Preferred infrared dyes for use in the invention belong to the class of cationic dyes known as the tetra-arylpolymethine (TAPM) dyes. Such dyes comprise a polymethine chain having an odd number of carbon atoms (5 or more), each terminal carbon atom of the chain being linked to two aryl substituents. The preferred dyes of this class have a nucleus of formula (II): ##STR3##
where Ar1 -Ar4 are aryl groups which may be the same or different such that at least one of the aryl groups represented by Ar1 -Ar4 bears a tertiary amino substituent (preferably in the 4-position), and X is an anion. Preferably no more than two of the aryl groups bear a tertiary amino substituent, and the aryl groups bearing the tertiary amino substituents are preferably attached to different ends of the polymethine chain. Examples of tertiary amino groups include dialkylamino groups (such as dimethylamino, diethylamino, etc.), diarylamino groups (such as diphenylamino), alkylarylamino groups (such as N-methylanilino), and heterocyclic groups such as pyrrolidino, morpholino or piperidino. The tertiary amino group may form part of a fused ring system, e.g. one or more of Ar1 -Ar4 may represent a julolidine group.
The aryl groups represented by Ar1 -Ar4 may comprise phenyl, naphthyl, or other fused ring systems, but phenyl rings are preferred. In addition to the tertiary amino groups discussed previously, substituents which may be present on the rings include alkyl groups (preferably of up to 10 carbon atoms), halogen atoms (such as Cl, Br, etc.), hydroxy groups, thioether groups and alkoxy groups. Substituents which donate electron density to the conjugated system, such as alkoxy groups, are particularly preferred.
Substituents, especially alkyl groups of up to 10 carbon atoms or aryl groups of up to 10 ring atoms, may also be present on the polymethine chain.
Preferably the anion X is derived from a strong acid (e.g. HX should have a pKa of less than 3, preferably less than 1). Suitable identities for X include ClO4, BF4, CF3 SO3, PF6, AsF6, SbF6 and perfluoroethylcyclohexylsulphonate.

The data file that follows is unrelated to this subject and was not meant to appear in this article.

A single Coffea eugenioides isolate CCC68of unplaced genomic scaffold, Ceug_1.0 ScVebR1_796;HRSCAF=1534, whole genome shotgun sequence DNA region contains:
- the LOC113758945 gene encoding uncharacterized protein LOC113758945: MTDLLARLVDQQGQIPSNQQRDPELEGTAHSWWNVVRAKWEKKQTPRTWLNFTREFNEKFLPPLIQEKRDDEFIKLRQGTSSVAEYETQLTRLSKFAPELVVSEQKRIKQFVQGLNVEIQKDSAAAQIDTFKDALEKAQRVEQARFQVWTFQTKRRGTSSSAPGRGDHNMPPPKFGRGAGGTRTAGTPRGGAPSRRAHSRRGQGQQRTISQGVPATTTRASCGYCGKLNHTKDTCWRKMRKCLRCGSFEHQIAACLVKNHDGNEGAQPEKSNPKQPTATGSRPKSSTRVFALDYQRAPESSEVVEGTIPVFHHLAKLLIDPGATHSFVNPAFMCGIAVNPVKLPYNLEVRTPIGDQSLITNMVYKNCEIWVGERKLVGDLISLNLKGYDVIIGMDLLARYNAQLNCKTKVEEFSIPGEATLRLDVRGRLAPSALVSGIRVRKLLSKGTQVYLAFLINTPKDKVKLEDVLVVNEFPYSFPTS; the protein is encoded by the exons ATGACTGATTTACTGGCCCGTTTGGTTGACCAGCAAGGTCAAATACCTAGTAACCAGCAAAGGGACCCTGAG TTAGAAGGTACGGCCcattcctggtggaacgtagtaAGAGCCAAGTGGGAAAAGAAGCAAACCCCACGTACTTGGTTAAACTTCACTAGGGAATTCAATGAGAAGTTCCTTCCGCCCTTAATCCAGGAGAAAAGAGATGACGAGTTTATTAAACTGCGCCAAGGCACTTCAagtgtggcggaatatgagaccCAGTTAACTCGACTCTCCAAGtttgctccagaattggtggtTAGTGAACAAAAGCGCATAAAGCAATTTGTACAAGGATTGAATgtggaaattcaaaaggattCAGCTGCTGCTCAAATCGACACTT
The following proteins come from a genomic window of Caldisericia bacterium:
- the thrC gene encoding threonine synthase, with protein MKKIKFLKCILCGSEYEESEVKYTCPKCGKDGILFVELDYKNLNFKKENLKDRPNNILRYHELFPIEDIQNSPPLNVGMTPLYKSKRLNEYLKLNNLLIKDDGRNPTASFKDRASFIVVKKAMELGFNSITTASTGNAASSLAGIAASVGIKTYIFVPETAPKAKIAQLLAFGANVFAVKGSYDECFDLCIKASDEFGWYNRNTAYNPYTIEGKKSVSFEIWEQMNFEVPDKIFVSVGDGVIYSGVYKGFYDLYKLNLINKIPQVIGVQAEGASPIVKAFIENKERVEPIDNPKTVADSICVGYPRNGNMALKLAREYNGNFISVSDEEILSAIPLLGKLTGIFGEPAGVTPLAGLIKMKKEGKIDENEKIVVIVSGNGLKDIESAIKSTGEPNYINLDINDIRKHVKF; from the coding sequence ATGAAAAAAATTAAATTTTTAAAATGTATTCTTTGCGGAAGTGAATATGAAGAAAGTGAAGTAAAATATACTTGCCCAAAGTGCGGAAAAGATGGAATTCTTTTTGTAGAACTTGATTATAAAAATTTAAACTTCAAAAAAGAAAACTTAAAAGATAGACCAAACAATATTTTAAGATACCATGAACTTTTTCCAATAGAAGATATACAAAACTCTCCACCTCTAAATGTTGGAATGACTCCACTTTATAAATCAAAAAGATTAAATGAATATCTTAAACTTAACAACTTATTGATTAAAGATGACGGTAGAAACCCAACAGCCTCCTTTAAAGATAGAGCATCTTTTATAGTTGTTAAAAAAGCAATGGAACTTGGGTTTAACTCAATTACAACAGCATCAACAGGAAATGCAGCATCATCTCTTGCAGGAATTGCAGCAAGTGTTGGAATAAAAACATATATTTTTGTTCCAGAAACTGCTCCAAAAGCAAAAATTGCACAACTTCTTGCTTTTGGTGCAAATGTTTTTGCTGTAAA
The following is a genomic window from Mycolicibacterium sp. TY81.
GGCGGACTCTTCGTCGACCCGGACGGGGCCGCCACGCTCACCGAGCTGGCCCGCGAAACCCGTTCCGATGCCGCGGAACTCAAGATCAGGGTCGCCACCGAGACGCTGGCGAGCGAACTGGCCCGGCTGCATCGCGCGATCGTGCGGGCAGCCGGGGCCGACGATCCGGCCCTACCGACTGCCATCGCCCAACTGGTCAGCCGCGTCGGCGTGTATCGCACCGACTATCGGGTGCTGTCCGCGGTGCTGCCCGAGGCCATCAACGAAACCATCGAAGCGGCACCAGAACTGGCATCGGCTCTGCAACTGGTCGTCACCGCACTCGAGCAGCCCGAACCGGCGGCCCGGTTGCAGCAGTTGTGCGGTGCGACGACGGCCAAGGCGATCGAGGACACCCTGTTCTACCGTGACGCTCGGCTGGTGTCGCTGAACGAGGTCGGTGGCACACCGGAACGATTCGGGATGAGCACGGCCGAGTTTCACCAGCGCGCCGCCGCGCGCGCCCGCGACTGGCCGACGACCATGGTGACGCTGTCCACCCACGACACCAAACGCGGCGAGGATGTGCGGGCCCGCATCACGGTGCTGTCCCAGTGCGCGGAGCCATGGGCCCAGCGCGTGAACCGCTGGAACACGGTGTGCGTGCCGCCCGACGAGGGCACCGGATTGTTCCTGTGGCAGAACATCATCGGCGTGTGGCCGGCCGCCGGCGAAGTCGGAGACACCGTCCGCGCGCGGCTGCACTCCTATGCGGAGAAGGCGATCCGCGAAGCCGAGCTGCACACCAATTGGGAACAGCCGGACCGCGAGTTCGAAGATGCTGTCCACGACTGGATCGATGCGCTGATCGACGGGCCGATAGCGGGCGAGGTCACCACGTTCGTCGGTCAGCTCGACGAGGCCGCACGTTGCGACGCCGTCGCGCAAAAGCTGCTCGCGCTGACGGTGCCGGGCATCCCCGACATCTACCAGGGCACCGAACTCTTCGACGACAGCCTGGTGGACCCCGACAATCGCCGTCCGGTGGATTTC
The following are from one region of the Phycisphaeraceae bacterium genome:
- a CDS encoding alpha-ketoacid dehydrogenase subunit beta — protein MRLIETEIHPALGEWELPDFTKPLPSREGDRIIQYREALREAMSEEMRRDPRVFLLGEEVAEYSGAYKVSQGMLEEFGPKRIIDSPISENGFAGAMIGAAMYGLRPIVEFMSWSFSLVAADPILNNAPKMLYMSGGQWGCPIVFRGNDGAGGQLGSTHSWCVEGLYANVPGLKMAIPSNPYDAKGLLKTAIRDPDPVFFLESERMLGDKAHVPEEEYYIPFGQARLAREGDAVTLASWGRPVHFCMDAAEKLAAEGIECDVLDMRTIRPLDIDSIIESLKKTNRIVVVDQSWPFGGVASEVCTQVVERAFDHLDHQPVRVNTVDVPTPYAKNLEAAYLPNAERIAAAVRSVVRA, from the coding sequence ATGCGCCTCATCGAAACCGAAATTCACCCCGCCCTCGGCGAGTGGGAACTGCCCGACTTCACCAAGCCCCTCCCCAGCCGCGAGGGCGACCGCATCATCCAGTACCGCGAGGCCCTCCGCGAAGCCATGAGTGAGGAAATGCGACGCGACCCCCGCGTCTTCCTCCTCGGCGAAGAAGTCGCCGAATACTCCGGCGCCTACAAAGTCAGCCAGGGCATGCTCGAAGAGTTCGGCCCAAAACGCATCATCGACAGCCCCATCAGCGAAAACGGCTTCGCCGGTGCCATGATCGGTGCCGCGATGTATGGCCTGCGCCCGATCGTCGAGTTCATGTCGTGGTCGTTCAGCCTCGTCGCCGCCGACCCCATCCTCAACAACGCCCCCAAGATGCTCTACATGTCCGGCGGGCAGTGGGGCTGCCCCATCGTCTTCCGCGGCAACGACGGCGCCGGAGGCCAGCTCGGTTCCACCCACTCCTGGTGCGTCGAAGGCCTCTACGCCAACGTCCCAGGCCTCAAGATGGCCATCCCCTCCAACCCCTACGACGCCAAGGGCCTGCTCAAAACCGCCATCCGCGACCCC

Preferred dyes of this class include: ##STR4##
The relevant dyes may be synthesised by known methods, e.g. by conversion of the appropriate benzophenones to the corresponding 1,1-diarylethylenes (by the Wittig reaction, for example), followed by reaction with a trialkyl orthoester in the presence of strong acid HX.
The dyes of formula (II) generally absorb in the 700 to 900 nm region, making them suitable for diode laser address: see e.g., JP63-319191; JP63-319192; U.S. Pat. No. 4,950,639; EP 0602893; and EP 0675003 which disclose their use as absorbers in laser addressed thermal transfer media of different types.
Minor amounts of other ingredients may optionally be present in the transfer media, such as surfactants, coating aids, pigment dispersing aids, etc., in accordance with known techniques.
The transfer media are formed as a coating on a support. The support may be any sheet-form material of suitable thermal and dimensional stability, and for most applications should be transparent to the exposing laser radiation. Polyester film base, of about 20 to 200 μm thickness, is particularly useful, and if necessary may be surface-treated so as to modify its wettability and adhesion to subsequently-applied coatings. Such surface treatments include corona discharge treatment and the application of subbing layers or release layers, including dynamic release layers such as those disclosed in U.S. Pat. No. 5,171,650.